Tuesday, May 16, 2006

A Criminal Justice or Victor's Justice?

Joseph Berry Keenan, Chief of Counsel for the United States at the Tokyo War Crimes Trial after World War II, commented some years after II world war:

World society acting through the Allied Powers, clearly had the right to try persons for war crimes and punish tem if they were guilty. This right of world society is innate and inalienable. General MacArthur, the Supreme Commander for the Allied Powers in the Pacific, acted on behalf of world society in accepting the delegation of authority to implement the Instrument of Japanese Surrender, and in exercising the power he received. Tokyo trials were founded on the basis of Christian-Judaic absolutes of good of evil. Principles upon which this trial rests may never be available as precedent for any nation which has espoused antithetic standards and norms.”

The International Military Tribunal for the Far East (IMFTE) also known as the the Tokyo War Crimes Tribunal, was convened to try the leaders of the Empire of Japan for three types of crimes: war crimes, crimes against peace, and crimes against humanity, committed during World War II, including some incidents such as the Rape at Nanjing.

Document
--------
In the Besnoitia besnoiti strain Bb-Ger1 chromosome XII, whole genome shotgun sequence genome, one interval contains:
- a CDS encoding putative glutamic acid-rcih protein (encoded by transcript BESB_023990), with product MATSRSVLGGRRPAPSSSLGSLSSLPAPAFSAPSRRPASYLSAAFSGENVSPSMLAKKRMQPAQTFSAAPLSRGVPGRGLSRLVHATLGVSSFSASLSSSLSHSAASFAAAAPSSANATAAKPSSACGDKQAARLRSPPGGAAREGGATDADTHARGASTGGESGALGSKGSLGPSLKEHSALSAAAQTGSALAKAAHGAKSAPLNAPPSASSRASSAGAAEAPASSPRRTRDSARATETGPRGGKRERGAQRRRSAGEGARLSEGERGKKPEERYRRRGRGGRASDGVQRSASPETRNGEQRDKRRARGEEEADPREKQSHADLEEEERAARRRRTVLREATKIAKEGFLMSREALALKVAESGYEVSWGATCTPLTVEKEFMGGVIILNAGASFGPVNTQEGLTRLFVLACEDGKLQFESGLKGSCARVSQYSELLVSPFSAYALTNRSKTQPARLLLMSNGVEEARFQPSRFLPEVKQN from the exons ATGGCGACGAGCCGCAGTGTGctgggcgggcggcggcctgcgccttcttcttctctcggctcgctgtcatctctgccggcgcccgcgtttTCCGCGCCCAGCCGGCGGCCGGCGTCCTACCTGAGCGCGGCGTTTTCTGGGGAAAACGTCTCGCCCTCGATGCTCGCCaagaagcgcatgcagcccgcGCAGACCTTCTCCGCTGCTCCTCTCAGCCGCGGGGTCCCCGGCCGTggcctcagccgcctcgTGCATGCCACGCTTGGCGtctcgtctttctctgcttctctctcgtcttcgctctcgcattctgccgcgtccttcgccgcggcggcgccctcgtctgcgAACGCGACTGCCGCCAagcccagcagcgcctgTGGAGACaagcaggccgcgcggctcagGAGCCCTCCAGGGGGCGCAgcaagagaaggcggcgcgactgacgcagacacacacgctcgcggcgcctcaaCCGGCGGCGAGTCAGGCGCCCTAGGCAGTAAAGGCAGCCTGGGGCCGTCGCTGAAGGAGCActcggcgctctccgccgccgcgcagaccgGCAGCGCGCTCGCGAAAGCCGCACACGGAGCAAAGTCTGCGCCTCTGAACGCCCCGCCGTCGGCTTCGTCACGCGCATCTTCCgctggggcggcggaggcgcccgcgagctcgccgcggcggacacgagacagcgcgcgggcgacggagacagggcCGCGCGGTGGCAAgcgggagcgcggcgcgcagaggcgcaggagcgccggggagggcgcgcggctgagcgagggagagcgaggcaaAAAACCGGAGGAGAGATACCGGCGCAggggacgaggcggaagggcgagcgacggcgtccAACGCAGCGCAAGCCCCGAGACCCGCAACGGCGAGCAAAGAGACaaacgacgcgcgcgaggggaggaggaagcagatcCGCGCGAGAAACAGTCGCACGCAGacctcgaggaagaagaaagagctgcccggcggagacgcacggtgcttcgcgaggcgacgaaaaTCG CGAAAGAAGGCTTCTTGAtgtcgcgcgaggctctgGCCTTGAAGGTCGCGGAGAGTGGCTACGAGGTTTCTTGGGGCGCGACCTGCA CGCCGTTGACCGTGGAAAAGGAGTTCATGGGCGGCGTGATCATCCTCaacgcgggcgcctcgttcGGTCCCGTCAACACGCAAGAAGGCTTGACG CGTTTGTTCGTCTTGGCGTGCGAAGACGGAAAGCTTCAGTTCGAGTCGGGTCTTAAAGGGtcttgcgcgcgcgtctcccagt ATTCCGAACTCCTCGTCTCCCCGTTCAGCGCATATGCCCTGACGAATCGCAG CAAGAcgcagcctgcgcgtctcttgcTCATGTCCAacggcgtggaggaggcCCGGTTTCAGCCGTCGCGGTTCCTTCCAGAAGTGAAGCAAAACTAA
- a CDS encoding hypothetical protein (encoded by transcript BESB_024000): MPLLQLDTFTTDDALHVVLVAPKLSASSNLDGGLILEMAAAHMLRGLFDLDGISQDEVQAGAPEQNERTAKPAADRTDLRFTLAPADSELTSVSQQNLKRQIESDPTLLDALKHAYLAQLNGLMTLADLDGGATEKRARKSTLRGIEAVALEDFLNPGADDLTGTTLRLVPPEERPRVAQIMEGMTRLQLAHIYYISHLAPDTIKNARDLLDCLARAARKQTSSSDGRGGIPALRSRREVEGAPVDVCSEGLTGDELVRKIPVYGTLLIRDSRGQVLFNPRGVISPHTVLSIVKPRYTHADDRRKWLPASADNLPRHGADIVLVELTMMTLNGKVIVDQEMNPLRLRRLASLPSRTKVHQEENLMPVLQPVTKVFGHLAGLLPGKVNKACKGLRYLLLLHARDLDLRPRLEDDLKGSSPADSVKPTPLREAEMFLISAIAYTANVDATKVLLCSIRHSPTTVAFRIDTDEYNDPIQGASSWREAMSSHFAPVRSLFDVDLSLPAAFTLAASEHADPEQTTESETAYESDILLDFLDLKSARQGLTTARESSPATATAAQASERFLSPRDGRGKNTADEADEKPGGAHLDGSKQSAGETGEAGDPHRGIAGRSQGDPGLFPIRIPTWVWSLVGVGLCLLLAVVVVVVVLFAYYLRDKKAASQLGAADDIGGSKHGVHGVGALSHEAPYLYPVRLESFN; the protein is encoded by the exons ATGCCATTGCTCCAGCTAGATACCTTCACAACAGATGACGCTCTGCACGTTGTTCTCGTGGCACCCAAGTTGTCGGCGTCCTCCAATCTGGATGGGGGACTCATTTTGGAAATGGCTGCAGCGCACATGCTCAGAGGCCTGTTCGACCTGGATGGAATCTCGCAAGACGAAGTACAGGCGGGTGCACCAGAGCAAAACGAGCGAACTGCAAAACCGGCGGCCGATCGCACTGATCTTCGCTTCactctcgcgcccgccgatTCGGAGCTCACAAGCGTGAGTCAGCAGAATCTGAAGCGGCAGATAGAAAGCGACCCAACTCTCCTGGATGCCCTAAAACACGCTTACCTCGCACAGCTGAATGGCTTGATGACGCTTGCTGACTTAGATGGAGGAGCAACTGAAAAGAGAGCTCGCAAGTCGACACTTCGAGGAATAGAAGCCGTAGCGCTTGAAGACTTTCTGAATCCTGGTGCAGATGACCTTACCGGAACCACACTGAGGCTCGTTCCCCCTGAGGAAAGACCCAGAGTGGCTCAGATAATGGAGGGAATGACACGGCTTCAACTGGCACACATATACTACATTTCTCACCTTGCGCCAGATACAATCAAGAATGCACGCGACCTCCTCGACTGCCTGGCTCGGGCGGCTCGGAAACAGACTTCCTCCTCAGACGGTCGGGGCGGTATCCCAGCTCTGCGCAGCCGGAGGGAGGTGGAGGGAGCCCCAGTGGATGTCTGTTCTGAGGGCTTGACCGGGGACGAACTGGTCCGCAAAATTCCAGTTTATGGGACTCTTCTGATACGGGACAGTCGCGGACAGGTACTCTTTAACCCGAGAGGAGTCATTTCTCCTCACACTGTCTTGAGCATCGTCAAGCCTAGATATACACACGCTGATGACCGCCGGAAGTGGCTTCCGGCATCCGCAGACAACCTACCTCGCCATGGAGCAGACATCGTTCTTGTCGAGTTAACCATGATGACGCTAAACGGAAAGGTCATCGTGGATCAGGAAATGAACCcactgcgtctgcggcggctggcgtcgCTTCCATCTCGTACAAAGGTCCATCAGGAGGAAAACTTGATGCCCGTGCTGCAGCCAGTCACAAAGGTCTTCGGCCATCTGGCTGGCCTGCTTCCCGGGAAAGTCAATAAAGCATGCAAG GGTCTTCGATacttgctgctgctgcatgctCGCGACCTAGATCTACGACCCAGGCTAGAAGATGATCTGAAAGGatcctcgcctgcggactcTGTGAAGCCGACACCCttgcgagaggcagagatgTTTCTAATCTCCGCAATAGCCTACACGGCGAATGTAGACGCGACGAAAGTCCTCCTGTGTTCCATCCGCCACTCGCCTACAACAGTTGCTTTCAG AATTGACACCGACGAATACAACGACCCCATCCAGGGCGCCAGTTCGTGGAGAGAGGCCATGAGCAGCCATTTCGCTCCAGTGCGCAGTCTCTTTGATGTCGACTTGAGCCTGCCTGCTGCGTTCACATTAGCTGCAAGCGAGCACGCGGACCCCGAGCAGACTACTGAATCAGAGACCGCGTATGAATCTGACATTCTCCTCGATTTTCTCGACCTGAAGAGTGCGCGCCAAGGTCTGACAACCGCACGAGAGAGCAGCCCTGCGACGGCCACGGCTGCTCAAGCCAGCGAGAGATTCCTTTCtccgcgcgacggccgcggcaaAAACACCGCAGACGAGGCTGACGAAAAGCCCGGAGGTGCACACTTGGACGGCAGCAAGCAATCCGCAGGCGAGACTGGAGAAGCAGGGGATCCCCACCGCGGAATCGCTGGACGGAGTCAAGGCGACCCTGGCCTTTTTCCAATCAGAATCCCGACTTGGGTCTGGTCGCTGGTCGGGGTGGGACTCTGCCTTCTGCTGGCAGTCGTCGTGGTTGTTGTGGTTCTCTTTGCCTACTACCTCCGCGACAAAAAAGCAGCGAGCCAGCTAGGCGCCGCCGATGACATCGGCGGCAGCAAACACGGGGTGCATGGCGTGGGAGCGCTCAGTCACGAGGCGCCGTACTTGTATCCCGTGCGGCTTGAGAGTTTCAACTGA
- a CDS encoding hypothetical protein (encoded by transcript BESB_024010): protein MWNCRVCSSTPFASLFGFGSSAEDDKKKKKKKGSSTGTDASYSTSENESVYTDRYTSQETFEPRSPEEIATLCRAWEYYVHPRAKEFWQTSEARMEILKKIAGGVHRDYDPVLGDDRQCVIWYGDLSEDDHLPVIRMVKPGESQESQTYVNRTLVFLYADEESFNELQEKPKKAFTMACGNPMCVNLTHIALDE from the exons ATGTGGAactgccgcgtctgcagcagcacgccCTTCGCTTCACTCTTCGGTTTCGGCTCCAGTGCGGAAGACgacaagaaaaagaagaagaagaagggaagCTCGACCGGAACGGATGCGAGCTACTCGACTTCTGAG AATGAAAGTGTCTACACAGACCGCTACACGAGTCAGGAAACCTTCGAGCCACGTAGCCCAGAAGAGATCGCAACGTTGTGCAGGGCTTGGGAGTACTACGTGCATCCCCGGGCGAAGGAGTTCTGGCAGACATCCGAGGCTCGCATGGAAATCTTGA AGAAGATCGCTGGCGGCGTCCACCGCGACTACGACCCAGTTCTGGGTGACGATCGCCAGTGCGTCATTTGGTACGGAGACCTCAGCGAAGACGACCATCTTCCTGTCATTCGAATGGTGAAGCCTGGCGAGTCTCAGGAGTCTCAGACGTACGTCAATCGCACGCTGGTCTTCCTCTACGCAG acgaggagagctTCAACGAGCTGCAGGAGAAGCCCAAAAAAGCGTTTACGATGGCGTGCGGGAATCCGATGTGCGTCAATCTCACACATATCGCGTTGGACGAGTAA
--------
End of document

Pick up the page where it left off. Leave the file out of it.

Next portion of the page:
Radhabinod Pal, the Indian justice at the IMTFE, argued in his dissenting opinion that Japan was innocent. He wrote, "If Japan is judged, the Allies should also be judged equally." However, his opinion was not shared by the majority of the justices at Tokyo. The restriction of trial and punishment by the IMTFE to personnel of Japan has led to accusations of victor’s justice and that Allied war crimes could not be tried for henious crimes such bombardment of Hiroshima and Nagasaki.


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